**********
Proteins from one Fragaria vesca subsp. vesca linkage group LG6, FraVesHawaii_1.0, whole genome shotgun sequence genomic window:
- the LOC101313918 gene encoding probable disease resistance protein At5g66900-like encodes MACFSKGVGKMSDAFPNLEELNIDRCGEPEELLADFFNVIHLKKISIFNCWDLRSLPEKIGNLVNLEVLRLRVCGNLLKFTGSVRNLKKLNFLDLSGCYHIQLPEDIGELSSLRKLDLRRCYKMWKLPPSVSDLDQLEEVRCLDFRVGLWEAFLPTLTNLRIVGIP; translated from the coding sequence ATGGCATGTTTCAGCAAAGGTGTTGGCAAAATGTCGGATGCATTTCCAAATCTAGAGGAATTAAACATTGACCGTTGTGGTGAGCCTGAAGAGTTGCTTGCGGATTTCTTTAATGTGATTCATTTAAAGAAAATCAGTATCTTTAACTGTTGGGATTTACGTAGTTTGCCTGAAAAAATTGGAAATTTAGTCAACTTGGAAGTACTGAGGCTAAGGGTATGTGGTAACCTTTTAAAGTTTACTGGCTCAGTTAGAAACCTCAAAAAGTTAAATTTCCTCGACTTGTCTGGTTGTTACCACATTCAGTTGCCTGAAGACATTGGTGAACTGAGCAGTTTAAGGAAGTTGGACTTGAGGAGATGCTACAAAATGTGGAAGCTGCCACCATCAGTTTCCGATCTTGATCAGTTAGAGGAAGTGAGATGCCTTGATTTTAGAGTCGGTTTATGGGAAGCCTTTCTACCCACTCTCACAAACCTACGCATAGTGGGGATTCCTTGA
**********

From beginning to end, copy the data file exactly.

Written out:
Proteins from one Fragaria vesca subsp. vesca linkage group LG6, FraVesHawaii_1.0, whole genome shotgun sequence genomic window:
- the LOC101313918 gene encoding probable disease resistance protein At5g66900-like encodes MACFSKGVGKMSDAFPNLEELNIDRCGEPEELLADFFNVIHLKKISIFNCWDLRSLPEKIGNLVNLEVLRLRVCGNLLKFTGSVRNLKKLNFLDLSGCYHIQLPEDIGELSSLRKLDLRRCYKMWKLPPSVSDLDQLEEVRCLDFRVGLWEAFLPTLTNLRIVGIP; translated from the coding sequence ATGGCATGTTTCAGCAAAGGTGTTGGCAAAATGTCGGATGCATTTCCAAATCTAGAGGAATTAAACATTGACCGTTGTGGTGAGCCTGAAGAGTTGCTTGCGGATTTCTTTAATGTGATTCATTTAAAGAAAATCAGTATCTTTAACTGTTGGGATTTACGTAGTTTGCCTGAAAAAATTGGAAATTTAGTCAACTTGGAAGTACTGAGGCTAAGGGTATGTGGTAACCTTTTAAAGTTTACTGGCTCAGTTAGAAACCTCAAAAAGTTAAATTTCCTCGACTTGTCTGGTTGTTACCACATTCAGTTGCCTGAAGACATTGGTGAACTGAGCAGTTTAAGGAAGTTGGACTTGAGGAGATGCTACAAAATGTGGAAGCTGCCACCATCAGTTTCCGATCTTGATCAGTTAGAGGAAGTGAGATGCCTTGATTTTAGAGTCGGTTTATGGGAAGCCTTTCTACCCACTCTCACAAACCTACGCATAGTGGGGATTCCTTGA